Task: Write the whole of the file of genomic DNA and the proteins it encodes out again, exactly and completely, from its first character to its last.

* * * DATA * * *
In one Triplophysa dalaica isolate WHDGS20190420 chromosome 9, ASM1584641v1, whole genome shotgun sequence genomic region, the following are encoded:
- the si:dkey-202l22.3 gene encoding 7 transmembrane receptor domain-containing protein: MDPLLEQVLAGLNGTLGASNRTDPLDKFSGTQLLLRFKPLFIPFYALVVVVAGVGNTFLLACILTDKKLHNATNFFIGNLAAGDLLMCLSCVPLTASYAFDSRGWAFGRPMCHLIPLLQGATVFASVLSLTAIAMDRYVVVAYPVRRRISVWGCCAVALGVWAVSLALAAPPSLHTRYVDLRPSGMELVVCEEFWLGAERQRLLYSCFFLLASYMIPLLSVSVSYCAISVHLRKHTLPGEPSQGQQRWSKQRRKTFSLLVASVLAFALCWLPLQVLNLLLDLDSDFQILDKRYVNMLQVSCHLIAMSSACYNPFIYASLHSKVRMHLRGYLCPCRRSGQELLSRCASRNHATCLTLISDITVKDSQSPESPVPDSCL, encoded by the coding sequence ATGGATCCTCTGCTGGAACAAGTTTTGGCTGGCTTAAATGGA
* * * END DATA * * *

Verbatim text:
In one Triplophysa dalaica isolate WHDGS20190420 chromosome 9, ASM1584641v1, whole genome shotgun sequence genomic region, the following are encoded:
- the si:dkey-202l22.3 gene encoding 7 transmembrane receptor domain-containing protein: MDPLLEQVLAGLNGTLGASNRTDPLDKFSGTQLLLRFKPLFIPFYALVVVVAGVGNTFLLACILTDKKLHNATNFFIGNLAAGDLLMCLSCVPLTASYAFDSRGWAFGRPMCHLIPLLQGATVFASVLSLTAIAMDRYVVVAYPVRRRISVWGCCAVALGVWAVSLALAAPPSLHTRYVDLRPSGMELVVCEEFWLGAERQRLLYSCFFLLASYMIPLLSVSVSYCAISVHLRKHTLPGEPSQGQQRWSKQRRKTFSLLVASVLAFALCWLPLQVLNLLLDLDSDFQILDKRYVNMLQVSCHLIAMSSACYNPFIYASLHSKVRMHLRGYLCPCRRSGQELLSRCASRNHATCLTLISDITVKDSQSPESPVPDSCL, encoded by the coding sequence ATGGATCCTCTGCTGGAACAAGTTTTGGCTGGCTTAAATGGA